Love is reciprocal to be fully satisfying. By preparing ourselves for Holy Communion throughout the day, we convert our lives by loving our neighbours more. When invited to a wedding feast, we prepare ourselves externally by wearing a suit or dress, how much greater is our internal preparation when we are “invited to the marriage supper of the Lamb.” (Revelations 19:9) It is through this preparation and celebration of the Holy Eucharist that our hunger for love is fully satisfied.
Unfortunately, this Bread of Life sermon is where many of Christ’s disciples “turned back and no longer went about with him.” (John 6:66) It’s interesting that the Gospel of John’s posthumously placed chapter and verse for this moment is 666. A number that emphasises when His disciples became anti-Christ. The moment they denied His flesh and blood! Like people who are not fully satisfied by the Holy Eucharist, they found Christ’s teachings too hard to handle and looked elsewhere.
Catholics have stood firm for 2000 years on the teaching of the Holy Eucharist. They have been called superstitious and idolatrous. Others have misinterpreted Christ’s words as symbolic. When Jesus says “truly, truly” in scripture, you know the following teaching is very important. He didn’t say “truly, truly” in John 6 but punctuated its importance by repeating three times, “we must eat His body and drink His blood or have no life in us”. One of the earliest Church documents comes from a disciple of St. John named Ignatius of Antioch. His direct instruction to the Church in Philadelphia leaves no room for debate. “Take heed to have but one Eucharist. For there is one flesh of our Lord Jesus Christ, and one cup to show forth the unity of His blood; one altar” (St. Ignatius of Antioch, Epistle to the Philadelphians).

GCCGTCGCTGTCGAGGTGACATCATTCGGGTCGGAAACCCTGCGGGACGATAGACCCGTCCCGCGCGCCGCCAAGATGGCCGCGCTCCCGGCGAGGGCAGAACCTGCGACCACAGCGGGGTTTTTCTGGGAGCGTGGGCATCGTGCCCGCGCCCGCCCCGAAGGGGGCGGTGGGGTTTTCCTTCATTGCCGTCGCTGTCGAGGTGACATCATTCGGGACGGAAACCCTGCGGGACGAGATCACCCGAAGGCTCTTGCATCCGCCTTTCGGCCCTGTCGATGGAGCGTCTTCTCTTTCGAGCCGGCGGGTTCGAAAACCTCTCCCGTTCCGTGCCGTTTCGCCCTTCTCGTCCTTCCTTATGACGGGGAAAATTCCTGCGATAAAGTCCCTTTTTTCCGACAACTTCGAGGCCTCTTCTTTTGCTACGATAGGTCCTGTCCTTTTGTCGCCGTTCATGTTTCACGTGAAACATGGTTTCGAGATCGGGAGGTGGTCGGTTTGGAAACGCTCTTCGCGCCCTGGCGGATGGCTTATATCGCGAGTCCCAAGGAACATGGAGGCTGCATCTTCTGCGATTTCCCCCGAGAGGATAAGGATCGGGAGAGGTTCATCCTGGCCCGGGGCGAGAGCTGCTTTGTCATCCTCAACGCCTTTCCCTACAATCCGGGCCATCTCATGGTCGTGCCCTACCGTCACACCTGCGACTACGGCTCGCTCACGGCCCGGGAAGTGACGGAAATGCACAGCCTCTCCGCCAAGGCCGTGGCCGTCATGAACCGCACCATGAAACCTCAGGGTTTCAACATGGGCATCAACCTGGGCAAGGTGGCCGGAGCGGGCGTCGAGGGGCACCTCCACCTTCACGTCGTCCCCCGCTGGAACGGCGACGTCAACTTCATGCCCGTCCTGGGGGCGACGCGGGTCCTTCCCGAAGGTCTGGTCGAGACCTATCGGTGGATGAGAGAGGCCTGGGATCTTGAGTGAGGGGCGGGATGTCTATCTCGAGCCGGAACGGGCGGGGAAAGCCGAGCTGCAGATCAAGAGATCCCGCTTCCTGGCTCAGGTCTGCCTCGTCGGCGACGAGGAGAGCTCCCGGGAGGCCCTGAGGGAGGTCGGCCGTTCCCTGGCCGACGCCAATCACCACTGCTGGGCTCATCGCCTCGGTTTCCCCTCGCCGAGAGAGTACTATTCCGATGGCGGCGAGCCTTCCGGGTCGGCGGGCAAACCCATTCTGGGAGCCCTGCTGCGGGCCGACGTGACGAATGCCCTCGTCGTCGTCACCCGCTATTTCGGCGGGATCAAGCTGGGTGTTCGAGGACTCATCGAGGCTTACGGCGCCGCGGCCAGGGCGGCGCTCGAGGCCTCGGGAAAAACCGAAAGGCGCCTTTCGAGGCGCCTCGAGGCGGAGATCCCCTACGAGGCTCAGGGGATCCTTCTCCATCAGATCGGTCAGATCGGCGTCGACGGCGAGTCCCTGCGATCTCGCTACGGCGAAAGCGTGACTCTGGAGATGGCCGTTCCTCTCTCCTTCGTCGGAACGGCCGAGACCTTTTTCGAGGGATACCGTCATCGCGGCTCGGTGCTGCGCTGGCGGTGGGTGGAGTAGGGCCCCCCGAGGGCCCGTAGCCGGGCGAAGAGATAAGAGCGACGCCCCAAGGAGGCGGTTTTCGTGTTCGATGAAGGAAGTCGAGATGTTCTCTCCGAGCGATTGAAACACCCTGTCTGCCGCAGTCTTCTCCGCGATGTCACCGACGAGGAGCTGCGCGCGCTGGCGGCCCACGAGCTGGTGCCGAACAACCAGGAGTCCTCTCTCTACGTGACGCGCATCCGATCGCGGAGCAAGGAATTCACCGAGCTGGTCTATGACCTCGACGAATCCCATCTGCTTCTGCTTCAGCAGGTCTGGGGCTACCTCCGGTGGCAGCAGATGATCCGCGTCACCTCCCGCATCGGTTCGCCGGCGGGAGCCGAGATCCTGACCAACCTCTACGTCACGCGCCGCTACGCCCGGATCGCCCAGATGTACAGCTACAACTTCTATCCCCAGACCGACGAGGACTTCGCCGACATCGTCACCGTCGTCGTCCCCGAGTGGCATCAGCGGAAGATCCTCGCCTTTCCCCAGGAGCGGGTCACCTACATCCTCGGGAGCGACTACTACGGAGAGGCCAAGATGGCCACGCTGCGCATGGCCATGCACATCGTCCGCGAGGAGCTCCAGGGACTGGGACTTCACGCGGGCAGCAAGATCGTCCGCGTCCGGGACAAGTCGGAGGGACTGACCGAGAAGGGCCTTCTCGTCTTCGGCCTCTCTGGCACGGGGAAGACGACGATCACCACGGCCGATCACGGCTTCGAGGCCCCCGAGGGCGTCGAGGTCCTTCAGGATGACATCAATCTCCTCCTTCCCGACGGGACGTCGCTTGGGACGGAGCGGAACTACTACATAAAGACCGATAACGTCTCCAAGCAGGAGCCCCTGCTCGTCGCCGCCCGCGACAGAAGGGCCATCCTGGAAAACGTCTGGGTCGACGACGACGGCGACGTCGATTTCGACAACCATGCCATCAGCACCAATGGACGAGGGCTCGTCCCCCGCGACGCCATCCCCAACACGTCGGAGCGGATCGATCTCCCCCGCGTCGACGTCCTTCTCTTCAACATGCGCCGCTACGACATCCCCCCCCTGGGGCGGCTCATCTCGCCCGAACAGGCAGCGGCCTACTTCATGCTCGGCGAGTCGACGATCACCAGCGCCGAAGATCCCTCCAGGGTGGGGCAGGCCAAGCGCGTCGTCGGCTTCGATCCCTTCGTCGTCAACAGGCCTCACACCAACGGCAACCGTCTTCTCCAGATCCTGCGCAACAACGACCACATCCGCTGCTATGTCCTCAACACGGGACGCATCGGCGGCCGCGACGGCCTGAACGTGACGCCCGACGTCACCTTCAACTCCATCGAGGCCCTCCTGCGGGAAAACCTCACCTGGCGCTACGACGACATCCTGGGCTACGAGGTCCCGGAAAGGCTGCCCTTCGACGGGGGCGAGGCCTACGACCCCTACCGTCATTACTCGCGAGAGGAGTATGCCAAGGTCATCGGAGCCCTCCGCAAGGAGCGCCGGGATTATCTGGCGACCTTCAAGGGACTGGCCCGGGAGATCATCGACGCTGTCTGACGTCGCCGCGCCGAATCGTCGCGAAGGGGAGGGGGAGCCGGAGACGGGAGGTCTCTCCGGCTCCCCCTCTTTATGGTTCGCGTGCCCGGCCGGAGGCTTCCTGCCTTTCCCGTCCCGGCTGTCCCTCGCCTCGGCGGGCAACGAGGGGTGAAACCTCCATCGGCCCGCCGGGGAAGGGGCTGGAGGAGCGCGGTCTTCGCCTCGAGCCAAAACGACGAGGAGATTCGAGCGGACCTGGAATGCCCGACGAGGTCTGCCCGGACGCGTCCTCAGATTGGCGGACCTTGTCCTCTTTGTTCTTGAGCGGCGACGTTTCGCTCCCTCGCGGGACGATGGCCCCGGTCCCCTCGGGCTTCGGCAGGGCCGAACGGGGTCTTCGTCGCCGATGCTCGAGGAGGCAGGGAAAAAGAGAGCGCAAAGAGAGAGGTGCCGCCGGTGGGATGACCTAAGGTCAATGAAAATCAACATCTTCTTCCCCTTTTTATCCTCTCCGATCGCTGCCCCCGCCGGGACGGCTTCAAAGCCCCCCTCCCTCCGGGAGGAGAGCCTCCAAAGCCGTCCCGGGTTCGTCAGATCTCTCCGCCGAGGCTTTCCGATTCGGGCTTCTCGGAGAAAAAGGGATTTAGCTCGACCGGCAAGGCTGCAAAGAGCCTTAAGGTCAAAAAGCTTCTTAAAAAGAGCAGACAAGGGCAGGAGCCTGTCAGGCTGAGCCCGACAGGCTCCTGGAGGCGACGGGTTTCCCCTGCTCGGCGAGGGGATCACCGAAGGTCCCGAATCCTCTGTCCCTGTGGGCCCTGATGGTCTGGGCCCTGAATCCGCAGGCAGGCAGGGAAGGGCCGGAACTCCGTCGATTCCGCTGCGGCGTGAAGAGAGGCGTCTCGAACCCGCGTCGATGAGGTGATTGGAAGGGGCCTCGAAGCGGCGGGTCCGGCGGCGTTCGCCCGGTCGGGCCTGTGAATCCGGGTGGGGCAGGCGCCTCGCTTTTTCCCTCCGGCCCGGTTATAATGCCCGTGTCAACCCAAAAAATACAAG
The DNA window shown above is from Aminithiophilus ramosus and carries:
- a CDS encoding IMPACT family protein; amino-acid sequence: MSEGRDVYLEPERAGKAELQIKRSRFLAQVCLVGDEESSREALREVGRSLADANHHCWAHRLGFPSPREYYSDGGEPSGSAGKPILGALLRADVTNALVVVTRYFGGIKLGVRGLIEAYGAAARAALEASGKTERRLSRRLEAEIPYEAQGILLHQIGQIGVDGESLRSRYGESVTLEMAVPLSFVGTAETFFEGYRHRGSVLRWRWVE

Lord Jesus began His Bread of Life sermon by stating that “Faith in Him” would quench our thirst. Believing in Jesus Christ does satisfy our thirst for truth because He is Truth. No longer do we live in doubt when we live for Christ. The only discernment that remains is how to better follow His will. It is His will for us to “come to Him” as intimately as a Bridegroom comes to His Bride.
Where faith quenches our thirst for truth, coming to Him at Holy Communion satisfies our hunger for love. When the prodigal son came to meet his father on the road, his faith reconciled their relationship. But his father didn’t leave him there. He fully satisfied him by bringing him into the house for a thanksgiving (eucharistia) feast. The two disciples on the road to Emmaus declared, “Were not our hearts burning within us while he was talking to us on the road” (Luke 24:32) Their faith quenched their thirst for truth, but their hunger to be with God was satisfied when they entered the house for “the breaking of the bread”.